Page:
Saturday, May 16, 2020

Wine Dark Sea, In Wild Profusion, Creamh na Coille




Wild garlic season is just finishing up in Ireland, and as a farewell to Erin's green shore it blossoms profusely in white flowerings throughout the land. Thanks to this wonderful plant I've eaten a-lot of beautiful wild garlic pesto and wild garlic soup the last couple of months, as well as going on some lovely walks in the woods! On one of said walks, I made this music video for "The Wine Dark Sea," an extra track from "Hy Brasil, Songs of the Irish in Latin America." I've released the song as a pay as you please single on Bandcamp.

Wild garlic (creamh in Irish) has been known for its curative properties for millennia. In Ireland it was known particularly for treatment of fevers. Creamh has illustrious and wildly expansive Indo-European roots. In Russian it is called ceremsa, krémuon in Greek, In old Irish it was crem and in middle Irish crim. It was used as a flavouring for butter in Gaelic times and every year there was a garlic festival. This part of the year was called Crimmess (Crim feis) meaning, literally, garlic festival. The word is found in place-names across the country, for example, Achadh Creamhchoille (Aghacramphill) in Fermanagh, Gleann Creamha (Glencrew) in Tyrone, and Inis Creamha on Loch Coirb in Galway. Wild garlic is associated with bitterness too, and the 17th century harper, Tadgh Rua Ó Conchuair, described a fellow musician's bad playing as like seirbhe an creamha "the bitterness of wild garlic."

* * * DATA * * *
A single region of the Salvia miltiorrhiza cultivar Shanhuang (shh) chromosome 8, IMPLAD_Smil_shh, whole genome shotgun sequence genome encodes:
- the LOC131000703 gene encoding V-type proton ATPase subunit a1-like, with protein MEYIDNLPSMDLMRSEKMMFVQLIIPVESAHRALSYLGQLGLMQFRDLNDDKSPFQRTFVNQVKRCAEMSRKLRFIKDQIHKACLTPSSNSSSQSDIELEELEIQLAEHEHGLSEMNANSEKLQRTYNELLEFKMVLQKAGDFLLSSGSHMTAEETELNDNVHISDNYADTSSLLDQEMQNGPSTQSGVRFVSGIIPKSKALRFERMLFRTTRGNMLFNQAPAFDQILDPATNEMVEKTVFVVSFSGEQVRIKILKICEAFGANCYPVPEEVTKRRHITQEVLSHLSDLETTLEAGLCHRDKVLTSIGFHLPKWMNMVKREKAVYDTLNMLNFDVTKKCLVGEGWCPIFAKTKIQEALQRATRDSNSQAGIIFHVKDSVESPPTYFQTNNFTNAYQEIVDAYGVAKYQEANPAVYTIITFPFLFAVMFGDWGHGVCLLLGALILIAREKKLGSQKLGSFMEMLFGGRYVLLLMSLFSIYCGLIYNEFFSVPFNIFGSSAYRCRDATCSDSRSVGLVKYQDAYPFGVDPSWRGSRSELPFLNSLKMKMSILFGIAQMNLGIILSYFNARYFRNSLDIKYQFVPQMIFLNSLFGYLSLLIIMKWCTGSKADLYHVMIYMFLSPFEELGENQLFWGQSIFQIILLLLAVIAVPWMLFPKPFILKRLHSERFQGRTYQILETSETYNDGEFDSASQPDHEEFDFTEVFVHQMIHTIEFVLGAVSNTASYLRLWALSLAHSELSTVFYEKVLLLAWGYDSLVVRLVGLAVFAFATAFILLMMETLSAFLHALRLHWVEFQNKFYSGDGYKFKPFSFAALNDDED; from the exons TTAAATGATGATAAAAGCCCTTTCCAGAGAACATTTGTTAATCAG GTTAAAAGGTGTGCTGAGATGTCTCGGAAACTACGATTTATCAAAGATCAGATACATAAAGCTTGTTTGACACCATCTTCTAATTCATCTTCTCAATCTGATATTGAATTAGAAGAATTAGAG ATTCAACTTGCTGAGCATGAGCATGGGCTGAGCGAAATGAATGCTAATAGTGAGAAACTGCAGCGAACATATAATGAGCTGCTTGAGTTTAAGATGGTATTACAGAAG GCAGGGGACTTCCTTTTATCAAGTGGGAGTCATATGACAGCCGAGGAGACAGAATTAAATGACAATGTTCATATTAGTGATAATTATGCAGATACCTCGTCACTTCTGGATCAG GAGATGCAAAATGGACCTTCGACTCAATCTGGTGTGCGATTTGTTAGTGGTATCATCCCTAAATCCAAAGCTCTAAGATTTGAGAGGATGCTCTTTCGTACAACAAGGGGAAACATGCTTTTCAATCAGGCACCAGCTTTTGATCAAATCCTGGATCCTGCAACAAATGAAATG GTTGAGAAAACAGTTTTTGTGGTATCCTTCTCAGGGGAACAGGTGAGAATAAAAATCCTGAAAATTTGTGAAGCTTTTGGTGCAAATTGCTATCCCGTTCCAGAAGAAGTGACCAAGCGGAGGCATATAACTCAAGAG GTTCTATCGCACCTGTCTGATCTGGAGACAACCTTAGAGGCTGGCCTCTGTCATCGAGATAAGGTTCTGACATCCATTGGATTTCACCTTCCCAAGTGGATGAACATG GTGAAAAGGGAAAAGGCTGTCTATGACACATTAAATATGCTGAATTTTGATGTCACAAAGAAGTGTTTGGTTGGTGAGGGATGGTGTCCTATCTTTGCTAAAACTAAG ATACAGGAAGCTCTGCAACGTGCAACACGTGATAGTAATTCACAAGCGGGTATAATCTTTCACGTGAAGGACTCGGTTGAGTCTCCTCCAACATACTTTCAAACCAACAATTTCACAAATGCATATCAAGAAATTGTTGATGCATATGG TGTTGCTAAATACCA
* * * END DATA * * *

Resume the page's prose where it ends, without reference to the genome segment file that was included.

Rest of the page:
Faghairt caorthainn ar a chrobh,
'na ladhraibh do leagh an creamh,
sás marbh do mhosgladh a huaigh
cosgradh cruiadh na n-arm n-amh.

A fiery tempered blade in his talons
As claws fumbling with wild garlic
A terror ensnared on his tomb
awful mangling, butchering raw his weapon

Another interesting aside regarding garlic comes in what was called "Garlic Sunday." Garland's are associated with festivals in general in the English tradition, and according to the book "The Festival of Lughnasa" the English settlers in Ireland brought this term to Ireland and the Irish in turn translated it to "Garlic Sunday." The Irish language festival on this day (the last Sunday of July) was Domhnach Crom Dubh. Cruach Dubh (Crom Dubh) was the pre-Christian fertility God of Ireland who continued to be celebrated (often unbeknownst to the worshippers/merrymakers) until the modern era. In Lahinch in County Clare it was a religious festival and general mad melee until at least the 1920's. Loch Uachtar in Cavan also had a similar festival that died out too in the early 20th century. The book the "The Festival of Lughnasa" says "the gathering there was very large and people came to it from long distances if the day was fine."

Garlic was found in Egyptian tombs dating from the 18th century B.C. and wild garlic adorns the lifestyle supplements of our daily papers in our own era each season, here is a recipe I made my own from one such publication. I read that wild garlic can be substituted or supplemented with nettle, another fine local ingredient to try out.

Wild Garlic Pesto

100 g fresh wild garlic leaves
30 g pine nuts
200 ml rapeseed oil
30 g grated, parmigiano-reggiano
20g Gubeen Cheese (or Coolea Cheese or mature Desmond)
black pepper and sea salt



Bibliography

Díolaim Luibheanna
Nicholas Williams

Encyclopedia of Indo-European Culture
edited by J. P. Mallory, Douglas Q. Adams

Early Medieval Ireland 400-1200
By Daibhí O Croinín


Acta Orientalia, A Eurasian Etymology Sarmysak (Vol 55, 2002)
María Magdolna Tartár 

The Festival of Lughnasa
Máire MacNeill




Tuesday, April 14, 2020

Na San Patricios



This is the third music video from "Hy Brasil, Songs of the Irish in Latin America." I shot it on my ramblings through Mexico this winter. The locations on film are-Oaxaca, Chiapas, Mexico City & Monterrey. As well as filming iconic scenery, I shot sites associated with the San Patricio Battalion (one of which I had visited on a previous expedition, during the filming of Saol John Riley). Saol John Riley was broadcast on TG4 (the Irish language T.V. station) back in 2010. It was an interesting feeling to be travelling 10 years later to the same location, I must say, thinking back on those days of yore, it feels like I was a different person way back then. Time changes everything!